So after quite a bit of searching around for the perfect Plex client hardware device, I found some people that have had success with the Zotac AD10 barebones computer which has the following specs.
|Assembly Configuration||Barebone (no RAM, HDD, and OS)|
|CPU Integrated||AMD E-350 APU 1.6 GHz Dual-Core|
|Cooler Type||Fan (Single Slot)|
|Onboard Video||AMD Radeon™ HD 6310|
|Onboard Audio||Onboard analog stereo high-definition audio/7.1-Channel LPCM digital audio (HDMI)|
|Onboard LAN||10/100/1000Mbps, Wifi 802.11n/g/b (300Mbps)|
|Memory Size||Up to 4GB|
|Memory Slots||1 x 204-pin SO-DIMM|
|Memory Type||DDR3 1066 SO-DIMM|
|SATA||1 SATA (6.0 Gbps), 1 eSATA|
|Video Ports||HDMI, DisplayPort|
There are a couple really great things about this machine that caught my attention.
- Supports the required DirectX Hardware Video Acceleration to offload playback of HD content to the integrated GPU
- It’s dimensions are down right tiny @ 5″ x 5″ x 1.77″ (127mm x 127mm x 45mm)
- It comes with an infrared remote with an extender already that is compatible with Plex
- Low power and quiet – Seriously you can’t hear the fan running from 4 feet away
So here’s the shopping list you’ll need to get one of these tiny little computers up and running, remember it’s shipped as a bare-bones box so we need to add RAM and a hard drive.
- ZOTAC AMD Dual-Core E-350 1.6 GHz
- Crucial 4GB DDR3 (PC3-8500) SODIMM 204-Pin Memory Module
- WD Blue 320 GB Mobile Hard Drive: 2.5 Inch, 5400 RPM
- Windows 7 Home SP1 64bit
Once you have the following items in hand you’re ready to install the components into the Zotac and begin installation of Windows 7. The Zotac box has 4 rubber pads on the bottom which are also the screws that hold the case together. Simply unscrew these to gain access to the internals and install the ram first, then the hard drive. Once complete reassemble the case and install Windows. Now that we have Windows installed and the drivers from http://www.zotac.com/support/download.html installed go ahead and visit http://plexapp.com/download/plex-media-center.php to download the Plex Media Center for Windows. Install the Plex Media Center on your client, Run Plex (it should find your Plex server automatically), navigate to the following location, Preferences -> Video -> Player and click DXVA2 to enable hardware accelerated playback of media on your client. You can browse around the preferences some more if you like, or browse to the main screen and simply begin watching your networked content!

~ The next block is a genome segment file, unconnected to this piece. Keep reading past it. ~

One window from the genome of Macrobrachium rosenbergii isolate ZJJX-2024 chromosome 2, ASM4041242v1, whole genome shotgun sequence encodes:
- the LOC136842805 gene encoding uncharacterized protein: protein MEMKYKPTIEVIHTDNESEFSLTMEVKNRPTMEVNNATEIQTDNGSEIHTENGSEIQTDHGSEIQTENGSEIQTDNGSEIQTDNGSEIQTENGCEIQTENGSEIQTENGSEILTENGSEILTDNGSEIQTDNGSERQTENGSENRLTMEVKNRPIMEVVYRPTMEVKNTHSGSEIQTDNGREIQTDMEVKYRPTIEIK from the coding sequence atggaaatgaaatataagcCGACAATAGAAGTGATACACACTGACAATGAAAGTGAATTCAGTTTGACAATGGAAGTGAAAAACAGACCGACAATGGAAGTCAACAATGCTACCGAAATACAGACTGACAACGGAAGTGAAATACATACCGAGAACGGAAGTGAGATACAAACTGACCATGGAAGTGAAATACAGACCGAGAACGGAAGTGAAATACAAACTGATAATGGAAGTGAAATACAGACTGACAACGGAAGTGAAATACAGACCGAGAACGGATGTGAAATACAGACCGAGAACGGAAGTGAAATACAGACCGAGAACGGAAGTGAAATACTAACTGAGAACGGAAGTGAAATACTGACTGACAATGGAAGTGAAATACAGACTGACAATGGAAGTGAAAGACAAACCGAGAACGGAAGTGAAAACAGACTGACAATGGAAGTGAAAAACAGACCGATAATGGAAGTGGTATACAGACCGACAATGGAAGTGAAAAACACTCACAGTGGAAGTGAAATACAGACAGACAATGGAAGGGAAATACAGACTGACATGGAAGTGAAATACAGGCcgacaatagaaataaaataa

I’ve been running the above configuration for about 2 weeks as of this writing and I have had absolutely zero issues adding new media, playing back media, and best of all I didn’t have to re-train anyone on how to use the system. For as powerful as Plex is it’s simplicity is something that really can’t be written off either.
I really want to hear from you if you’ve followed this guide to get a media center system running in your house or if you’ve decided to go another path please post a comment describing your solution or any issues you’ve come across!